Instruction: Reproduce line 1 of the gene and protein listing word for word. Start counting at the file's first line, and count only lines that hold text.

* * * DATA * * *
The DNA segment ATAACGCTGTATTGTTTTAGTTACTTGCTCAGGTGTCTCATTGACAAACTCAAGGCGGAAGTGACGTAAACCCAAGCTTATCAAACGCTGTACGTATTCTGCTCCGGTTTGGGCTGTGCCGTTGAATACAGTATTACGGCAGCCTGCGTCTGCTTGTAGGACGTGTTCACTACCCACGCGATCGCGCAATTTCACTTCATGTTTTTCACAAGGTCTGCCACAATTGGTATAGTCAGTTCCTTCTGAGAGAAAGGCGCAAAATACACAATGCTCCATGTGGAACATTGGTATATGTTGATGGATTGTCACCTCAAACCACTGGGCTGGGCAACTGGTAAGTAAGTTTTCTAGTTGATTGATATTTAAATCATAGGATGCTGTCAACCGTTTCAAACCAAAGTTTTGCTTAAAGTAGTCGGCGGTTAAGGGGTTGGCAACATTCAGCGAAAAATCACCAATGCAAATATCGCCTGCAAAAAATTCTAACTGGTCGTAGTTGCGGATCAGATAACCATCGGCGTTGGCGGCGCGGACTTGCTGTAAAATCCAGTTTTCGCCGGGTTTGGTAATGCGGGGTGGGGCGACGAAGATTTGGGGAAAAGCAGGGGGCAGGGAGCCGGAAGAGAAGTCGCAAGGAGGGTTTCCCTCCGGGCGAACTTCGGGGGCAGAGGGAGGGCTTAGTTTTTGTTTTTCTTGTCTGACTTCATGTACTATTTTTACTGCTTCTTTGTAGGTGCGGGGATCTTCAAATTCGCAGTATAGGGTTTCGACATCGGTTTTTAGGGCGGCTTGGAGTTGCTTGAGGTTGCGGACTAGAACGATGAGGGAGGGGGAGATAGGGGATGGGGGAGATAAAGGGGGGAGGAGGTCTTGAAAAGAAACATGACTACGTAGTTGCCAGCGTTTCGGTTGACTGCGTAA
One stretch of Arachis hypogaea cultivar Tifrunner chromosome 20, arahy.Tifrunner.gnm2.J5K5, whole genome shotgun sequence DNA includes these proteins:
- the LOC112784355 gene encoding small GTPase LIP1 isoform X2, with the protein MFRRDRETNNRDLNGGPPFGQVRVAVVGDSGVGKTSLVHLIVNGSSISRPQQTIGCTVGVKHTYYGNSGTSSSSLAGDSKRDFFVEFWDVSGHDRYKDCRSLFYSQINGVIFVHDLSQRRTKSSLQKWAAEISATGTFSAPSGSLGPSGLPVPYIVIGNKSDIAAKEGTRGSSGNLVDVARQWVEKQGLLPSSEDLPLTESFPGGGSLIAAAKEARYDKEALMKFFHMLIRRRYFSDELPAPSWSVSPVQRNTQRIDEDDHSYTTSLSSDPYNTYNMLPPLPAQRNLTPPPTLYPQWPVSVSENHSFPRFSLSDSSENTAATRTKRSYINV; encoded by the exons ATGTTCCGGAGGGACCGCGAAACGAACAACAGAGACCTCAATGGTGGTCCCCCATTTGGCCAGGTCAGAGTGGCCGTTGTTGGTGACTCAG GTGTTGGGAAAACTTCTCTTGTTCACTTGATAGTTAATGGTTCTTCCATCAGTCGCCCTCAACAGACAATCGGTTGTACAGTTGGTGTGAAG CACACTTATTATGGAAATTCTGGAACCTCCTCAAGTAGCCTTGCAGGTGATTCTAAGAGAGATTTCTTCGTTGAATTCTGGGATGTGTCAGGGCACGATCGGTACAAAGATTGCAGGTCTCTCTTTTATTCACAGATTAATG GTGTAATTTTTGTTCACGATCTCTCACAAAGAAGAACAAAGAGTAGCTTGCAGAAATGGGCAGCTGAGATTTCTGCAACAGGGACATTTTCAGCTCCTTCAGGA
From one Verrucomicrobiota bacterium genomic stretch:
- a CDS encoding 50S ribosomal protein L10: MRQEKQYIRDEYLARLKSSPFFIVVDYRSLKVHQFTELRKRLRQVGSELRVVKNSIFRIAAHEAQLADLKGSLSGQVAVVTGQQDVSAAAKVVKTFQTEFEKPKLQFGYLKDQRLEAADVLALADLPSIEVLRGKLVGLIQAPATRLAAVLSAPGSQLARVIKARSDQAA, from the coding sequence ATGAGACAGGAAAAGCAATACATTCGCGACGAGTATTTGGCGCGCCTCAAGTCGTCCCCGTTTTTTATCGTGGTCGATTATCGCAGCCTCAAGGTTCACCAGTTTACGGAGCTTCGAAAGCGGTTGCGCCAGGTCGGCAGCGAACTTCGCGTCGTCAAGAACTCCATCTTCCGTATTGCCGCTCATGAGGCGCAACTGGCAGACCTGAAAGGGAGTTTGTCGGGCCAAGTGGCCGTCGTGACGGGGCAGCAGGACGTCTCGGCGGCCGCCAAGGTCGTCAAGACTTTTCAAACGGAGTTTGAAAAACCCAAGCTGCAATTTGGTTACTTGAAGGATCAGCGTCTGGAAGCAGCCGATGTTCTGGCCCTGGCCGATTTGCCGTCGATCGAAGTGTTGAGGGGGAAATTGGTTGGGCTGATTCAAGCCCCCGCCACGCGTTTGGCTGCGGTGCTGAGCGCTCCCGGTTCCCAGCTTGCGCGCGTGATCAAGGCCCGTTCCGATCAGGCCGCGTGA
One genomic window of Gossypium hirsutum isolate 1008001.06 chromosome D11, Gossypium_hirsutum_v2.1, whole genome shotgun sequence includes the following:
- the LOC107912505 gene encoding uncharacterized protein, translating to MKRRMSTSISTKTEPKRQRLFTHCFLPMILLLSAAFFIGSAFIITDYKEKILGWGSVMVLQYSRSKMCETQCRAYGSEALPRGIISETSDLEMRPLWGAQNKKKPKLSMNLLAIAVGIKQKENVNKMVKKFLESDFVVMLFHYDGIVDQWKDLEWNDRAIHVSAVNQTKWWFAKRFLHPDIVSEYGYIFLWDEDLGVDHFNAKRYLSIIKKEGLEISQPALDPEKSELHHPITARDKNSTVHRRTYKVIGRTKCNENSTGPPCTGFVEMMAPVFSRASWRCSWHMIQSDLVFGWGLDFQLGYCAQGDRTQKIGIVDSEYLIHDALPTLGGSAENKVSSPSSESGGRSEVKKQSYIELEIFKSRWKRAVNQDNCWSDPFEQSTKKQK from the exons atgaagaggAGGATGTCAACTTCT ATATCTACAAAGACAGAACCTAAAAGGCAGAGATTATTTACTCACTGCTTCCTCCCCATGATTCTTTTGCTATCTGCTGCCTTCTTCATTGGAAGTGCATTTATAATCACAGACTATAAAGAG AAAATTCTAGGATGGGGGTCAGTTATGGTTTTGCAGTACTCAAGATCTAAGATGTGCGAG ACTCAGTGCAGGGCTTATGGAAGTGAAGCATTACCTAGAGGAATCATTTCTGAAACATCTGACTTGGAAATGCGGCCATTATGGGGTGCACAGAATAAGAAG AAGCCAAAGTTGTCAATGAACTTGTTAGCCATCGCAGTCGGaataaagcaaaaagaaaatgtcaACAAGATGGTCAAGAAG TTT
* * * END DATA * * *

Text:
The DNA segment ATAACGCTGTATTGTTTTAGTTACTTGCTCAGGTGTCTCATTGACAAACTCAAGGCGGAAGTGACGTAAACCCAAGCTTATCAAACGCTGTACGTATTCTGCTCCGGTTTGGGCTGTGCCGTTGAATACAGTATTACGGCAGCCTGCGTCTGCTTGTAGGACGTGTTCACTACCCACGCGATCGCGCAATTTCACTTCATGTTTTTCACAAGGTCTGCCACAATTGGTATAGTCAGTTCCTTCTGAGAGAAAGGCGCAAAATACACAATGCTCCATGTGGAACATTGGTATATGTTGATGGATTGTCACCTCAAACCACTGGGCTGGGCAACTGGTAAGTAAGTTTTCTAGTTGATTGATATTTAAATCATAGGATGCTGTCAACCGTTTCAAACCAAAGTTTTGCTTAAAGTAGTCGGCGGTTAAGGGGTTGGCAACATTCAGCGAAAAATCACCAATGCAAATATCGCCTGCAAAAAATTCTAACTGGTCGTAGTTGCGGATCAGATAACCATCGGCGTTGGCGGCGCGGACTTGCTGTAAAATCCAGTTTTCGCCGGGTTTGGTAATGCGGGGTGGGGCGACGAAGATTTGGGGAAAAGCAGGGGGCAGGGAGCCGGAAGAGAAGTCGCAAGGAGGGTTTCCCTCCGGGCGAACTTCGGGGGCAGAGGGAGGGCTTAGTTTTTGTTTTTCTTGTCTGACTTCATGTACTATTTTTACTGCTTCTTTGTAGGTGCGGGGATCTTCAAATTCGCAGTATAGGGTTTCGACATCGGTTTTTAGGGCGGCTTGGAGTTGCTTGAGGTTGCGGACTAGAACGATGAGGGAGGGGGAGATAGGGGATGGGGGAGATAAAGGGGGGAGGAGGTCTTGAAAAGAAACATGACTACGTAGTTGCCAGCGTTTCGGTTGACTGCGTAA